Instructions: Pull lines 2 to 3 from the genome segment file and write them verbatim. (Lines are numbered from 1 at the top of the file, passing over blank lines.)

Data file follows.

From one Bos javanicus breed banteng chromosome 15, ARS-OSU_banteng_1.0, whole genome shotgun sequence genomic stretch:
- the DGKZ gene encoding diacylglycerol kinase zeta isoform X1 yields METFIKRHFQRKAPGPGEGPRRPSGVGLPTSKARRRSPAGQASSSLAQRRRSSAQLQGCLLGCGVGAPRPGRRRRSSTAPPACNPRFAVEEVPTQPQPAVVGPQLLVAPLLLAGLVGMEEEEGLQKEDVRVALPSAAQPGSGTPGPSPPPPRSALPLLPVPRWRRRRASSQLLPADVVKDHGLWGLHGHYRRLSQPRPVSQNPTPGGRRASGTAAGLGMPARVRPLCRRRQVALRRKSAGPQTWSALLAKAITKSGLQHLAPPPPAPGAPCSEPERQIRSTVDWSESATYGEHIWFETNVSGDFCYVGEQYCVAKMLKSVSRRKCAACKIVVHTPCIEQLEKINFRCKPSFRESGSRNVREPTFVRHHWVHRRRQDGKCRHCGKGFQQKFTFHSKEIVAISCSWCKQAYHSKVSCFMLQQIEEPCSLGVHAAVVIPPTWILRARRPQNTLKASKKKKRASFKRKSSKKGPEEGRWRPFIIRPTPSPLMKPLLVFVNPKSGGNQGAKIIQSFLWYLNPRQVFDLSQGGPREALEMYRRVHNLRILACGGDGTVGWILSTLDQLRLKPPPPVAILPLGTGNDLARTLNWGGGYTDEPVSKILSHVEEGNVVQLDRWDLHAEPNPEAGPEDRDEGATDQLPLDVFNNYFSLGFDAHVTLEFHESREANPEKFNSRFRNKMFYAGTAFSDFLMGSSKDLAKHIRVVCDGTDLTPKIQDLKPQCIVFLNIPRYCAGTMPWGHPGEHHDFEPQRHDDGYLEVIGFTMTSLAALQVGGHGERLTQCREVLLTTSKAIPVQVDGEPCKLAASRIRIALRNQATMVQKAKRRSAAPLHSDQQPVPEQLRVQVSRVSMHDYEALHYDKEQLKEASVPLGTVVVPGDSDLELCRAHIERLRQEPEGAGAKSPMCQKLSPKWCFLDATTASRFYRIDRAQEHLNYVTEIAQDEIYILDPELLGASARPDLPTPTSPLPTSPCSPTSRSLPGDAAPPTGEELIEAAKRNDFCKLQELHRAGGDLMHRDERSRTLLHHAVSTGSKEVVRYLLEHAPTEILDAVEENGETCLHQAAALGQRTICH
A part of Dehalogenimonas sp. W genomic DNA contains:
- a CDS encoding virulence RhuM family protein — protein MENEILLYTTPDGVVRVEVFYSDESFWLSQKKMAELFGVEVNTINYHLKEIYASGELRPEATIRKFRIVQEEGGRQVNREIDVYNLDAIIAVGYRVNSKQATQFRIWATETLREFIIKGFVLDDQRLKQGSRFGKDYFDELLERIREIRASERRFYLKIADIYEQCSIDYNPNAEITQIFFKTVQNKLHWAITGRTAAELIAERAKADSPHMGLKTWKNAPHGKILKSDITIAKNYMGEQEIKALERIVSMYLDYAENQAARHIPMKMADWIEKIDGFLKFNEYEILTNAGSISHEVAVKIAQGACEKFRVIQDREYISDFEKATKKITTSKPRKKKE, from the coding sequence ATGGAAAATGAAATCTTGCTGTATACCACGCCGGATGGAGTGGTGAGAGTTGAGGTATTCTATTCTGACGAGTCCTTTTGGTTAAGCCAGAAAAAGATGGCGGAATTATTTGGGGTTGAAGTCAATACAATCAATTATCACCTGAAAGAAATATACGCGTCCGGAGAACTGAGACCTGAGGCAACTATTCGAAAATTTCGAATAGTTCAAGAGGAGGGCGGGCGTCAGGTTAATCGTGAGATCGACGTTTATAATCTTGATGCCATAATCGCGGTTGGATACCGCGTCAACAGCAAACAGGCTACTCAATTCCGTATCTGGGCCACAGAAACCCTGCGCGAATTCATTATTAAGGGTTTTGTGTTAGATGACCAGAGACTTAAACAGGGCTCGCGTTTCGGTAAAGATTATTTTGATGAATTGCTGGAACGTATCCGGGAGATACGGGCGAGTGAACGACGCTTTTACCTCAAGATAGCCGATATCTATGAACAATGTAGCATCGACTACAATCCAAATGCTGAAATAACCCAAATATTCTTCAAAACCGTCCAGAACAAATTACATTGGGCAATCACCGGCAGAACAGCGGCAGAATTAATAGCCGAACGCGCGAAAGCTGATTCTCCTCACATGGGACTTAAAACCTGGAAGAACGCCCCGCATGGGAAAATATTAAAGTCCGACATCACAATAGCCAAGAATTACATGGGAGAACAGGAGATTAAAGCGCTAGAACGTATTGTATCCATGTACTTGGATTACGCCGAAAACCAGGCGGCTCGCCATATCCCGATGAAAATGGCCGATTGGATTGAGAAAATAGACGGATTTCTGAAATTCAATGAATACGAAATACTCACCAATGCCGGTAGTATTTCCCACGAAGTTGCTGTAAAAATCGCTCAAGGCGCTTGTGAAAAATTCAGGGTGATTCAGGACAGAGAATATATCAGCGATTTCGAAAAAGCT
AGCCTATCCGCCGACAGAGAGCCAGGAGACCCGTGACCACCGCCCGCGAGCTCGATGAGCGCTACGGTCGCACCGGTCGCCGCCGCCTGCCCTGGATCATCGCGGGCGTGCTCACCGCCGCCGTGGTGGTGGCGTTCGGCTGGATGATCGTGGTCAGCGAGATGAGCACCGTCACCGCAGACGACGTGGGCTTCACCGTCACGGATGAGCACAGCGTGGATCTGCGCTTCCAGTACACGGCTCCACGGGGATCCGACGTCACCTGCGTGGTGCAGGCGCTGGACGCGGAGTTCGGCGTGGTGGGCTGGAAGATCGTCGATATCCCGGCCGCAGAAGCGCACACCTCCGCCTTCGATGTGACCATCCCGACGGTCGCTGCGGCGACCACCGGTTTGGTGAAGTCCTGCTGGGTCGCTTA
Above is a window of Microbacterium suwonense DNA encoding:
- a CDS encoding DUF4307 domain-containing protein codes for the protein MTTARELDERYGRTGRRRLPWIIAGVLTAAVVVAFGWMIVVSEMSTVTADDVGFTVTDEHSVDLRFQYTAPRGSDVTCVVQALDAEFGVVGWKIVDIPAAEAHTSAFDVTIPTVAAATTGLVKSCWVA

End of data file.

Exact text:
- the DGKZ gene encoding diacylglycerol kinase zeta isoform X1 yields METFIKRHFQRKAPGPGEGPRRPSGVGLPTSKARRRSPAGQASSSLAQRRRSSAQLQGCLLGCGVGAPRPGRRRRSSTAPPACNPRFAVEEVPTQPQPAVVGPQLLVAPLLLAGLVGMEEEEGLQKEDVRVALPSAAQPGSGTPGPSPPPPRSALPLLPVPRWRRRRASSQLLPADVVKDHGLWGLHGHYRRLSQPRPVSQNPTPGGRRASGTAAGLGMPARVRPLCRRRQVALRRKSAGPQTWSALLAKAITKSGLQHLAPPPPAPGAPCSEPERQIRSTVDWSESATYGEHIWFETNVSGDFCYVGEQYCVAKMLKSVSRRKCAACKIVVHTPCIEQLEKINFRCKPSFRESGSRNVREPTFVRHHWVHRRRQDGKCRHCGKGFQQKFTFHSKEIVAISCSWCKQAYHSKVSCFMLQQIEEPCSLGVHAAVVIPPTWILRARRPQNTLKASKKKKRASFKRKSSKKGPEEGRWRPFIIRPTPSPLMKPLLVFVNPKSGGNQGAKIIQSFLWYLNPRQVFDLSQGGPREALEMYRRVHNLRILACGGDGTVGWILSTLDQLRLKPPPPVAILPLGTGNDLARTLNWGGGYTDEPVSKILSHVEEGNVVQLDRWDLHAEPNPEAGPEDRDEGATDQLPLDVFNNYFSLGFDAHVTLEFHESREANPEKFNSRFRNKMFYAGTAFSDFLMGSSKDLAKHIRVVCDGTDLTPKIQDLKPQCIVFLNIPRYCAGTMPWGHPGEHHDFEPQRHDDGYLEVIGFTMTSLAALQVGGHGERLTQCREVLLTTSKAIPVQVDGEPCKLAASRIRIALRNQATMVQKAKRRSAAPLHSDQQPVPEQLRVQVSRVSMHDYEALHYDKEQLKEASVPLGTVVVPGDSDLELCRAHIERLRQEPEGAGAKSPMCQKLSPKWCFLDATTASRFYRIDRAQEHLNYVTEIAQDEIYILDPELLGASARPDLPTPTSPLPTSPCSPTSRSLPGDAAPPTGEELIEAAKRNDFCKLQELHRAGGDLMHRDERSRTLLHHAVSTGSKEVVRYLLEHAPTEILDAVEENGETCLHQAAALGQRTICH
A part of Dehalogenimonas sp. W genomic DNA contains: